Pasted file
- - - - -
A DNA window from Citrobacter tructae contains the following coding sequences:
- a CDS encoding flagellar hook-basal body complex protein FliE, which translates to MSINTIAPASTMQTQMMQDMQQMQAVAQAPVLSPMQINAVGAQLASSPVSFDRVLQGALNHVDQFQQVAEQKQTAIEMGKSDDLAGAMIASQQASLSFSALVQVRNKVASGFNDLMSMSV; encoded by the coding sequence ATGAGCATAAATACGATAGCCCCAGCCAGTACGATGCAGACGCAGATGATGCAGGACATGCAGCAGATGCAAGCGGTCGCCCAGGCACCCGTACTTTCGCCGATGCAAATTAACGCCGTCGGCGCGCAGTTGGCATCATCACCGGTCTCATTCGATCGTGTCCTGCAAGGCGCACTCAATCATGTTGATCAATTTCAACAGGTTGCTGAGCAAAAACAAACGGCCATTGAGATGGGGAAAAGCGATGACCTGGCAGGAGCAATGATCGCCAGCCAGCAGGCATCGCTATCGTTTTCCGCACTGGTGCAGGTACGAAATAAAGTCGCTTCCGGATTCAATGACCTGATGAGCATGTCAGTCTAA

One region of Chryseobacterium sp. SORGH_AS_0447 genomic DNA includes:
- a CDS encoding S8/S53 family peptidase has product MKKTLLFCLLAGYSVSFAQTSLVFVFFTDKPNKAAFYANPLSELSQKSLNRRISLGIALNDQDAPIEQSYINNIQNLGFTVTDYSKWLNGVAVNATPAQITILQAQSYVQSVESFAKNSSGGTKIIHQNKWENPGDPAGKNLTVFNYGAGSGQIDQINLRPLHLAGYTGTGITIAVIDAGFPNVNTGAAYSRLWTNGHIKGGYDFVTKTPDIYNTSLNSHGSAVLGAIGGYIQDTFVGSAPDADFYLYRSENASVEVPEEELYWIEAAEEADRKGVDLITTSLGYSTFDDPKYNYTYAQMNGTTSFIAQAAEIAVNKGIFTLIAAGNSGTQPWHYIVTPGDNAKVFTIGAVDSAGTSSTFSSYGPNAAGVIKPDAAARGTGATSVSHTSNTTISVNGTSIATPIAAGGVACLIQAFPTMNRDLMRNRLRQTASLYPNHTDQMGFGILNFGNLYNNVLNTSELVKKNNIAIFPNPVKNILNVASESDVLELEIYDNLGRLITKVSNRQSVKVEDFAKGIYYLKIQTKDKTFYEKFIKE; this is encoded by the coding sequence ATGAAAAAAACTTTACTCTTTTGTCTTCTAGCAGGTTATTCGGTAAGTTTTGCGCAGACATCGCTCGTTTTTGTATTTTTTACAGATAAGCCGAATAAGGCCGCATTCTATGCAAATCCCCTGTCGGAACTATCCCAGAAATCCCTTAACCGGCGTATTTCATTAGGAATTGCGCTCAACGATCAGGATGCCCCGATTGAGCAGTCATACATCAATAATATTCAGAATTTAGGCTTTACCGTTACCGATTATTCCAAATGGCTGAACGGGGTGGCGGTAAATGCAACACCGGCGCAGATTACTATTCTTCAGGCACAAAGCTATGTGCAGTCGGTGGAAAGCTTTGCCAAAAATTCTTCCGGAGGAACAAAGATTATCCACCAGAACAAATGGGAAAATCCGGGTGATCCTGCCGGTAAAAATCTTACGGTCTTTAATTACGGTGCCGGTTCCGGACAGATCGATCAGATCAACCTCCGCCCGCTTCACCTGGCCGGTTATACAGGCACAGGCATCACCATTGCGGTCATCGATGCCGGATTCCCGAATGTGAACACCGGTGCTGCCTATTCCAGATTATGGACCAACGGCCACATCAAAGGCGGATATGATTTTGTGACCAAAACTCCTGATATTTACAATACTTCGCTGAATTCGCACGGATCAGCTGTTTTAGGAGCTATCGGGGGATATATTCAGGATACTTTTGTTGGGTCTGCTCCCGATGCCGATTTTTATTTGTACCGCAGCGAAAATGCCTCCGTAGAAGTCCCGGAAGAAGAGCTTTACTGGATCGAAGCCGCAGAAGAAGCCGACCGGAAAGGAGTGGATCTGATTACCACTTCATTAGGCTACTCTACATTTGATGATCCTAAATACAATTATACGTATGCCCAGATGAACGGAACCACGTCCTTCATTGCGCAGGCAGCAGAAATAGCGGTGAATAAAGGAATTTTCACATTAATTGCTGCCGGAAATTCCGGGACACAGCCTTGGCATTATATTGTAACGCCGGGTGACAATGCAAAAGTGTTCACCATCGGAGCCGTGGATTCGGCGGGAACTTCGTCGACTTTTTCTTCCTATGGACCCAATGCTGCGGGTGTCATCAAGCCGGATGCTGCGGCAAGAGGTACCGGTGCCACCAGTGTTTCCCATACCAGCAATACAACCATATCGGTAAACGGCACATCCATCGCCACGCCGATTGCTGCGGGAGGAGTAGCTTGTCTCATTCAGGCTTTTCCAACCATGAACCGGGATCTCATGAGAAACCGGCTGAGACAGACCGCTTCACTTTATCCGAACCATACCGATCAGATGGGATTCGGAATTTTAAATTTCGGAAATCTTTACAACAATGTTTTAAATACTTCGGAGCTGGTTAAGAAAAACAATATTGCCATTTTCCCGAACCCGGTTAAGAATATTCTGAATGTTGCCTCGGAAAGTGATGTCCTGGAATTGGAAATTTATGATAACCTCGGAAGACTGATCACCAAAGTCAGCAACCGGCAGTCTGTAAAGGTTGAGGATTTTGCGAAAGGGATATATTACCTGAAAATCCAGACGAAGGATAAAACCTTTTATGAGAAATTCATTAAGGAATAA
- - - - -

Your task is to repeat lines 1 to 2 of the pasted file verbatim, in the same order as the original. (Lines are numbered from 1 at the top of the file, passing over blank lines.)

A DNA window from Citrobacter tructae contains the following coding sequences:
- a CDS encoding flagellar hook-basal body complex protein FliE, which translates to MSINTIAPASTMQTQMMQDMQQMQAVAQAPVLSPMQINAVGAQLASSPVSFDRVLQGALNHVDQFQQVAEQKQTAIEMGKSDDLAGAMIASQQASLSFSALVQVRNKVASGFNDLMSMSV; encoded by the coding sequence ATGAGCATAAATACGATAGCCCCAGCCAGTACGATGCAGACGCAGATGATGCAGGACATGCAGCAGATGCAAGCGGTCGCCCAGGCACCCGTACTTTCGCCGATGCAAATTAACGCCGTCGGCGCGCAGTTGGCATCATCACCGGTCTCATTCGATCGTGTCCTGCAAGGCGCACTCAATCATGTTGATCAATTTCAACAGGTTGCTGAGCAAAAACAAACGGCCATTGAGATGGGGAAAAGCGATGACCTGGCAGGAGCAATGATCGCCAGCCAGCAGGCATCGCTATCGTTTTCCGCACTGGTGCAGGTACGAAATAAAGTCGCTTCCGGATTCAATGACCTGATGAGCATGTCAGTCTAA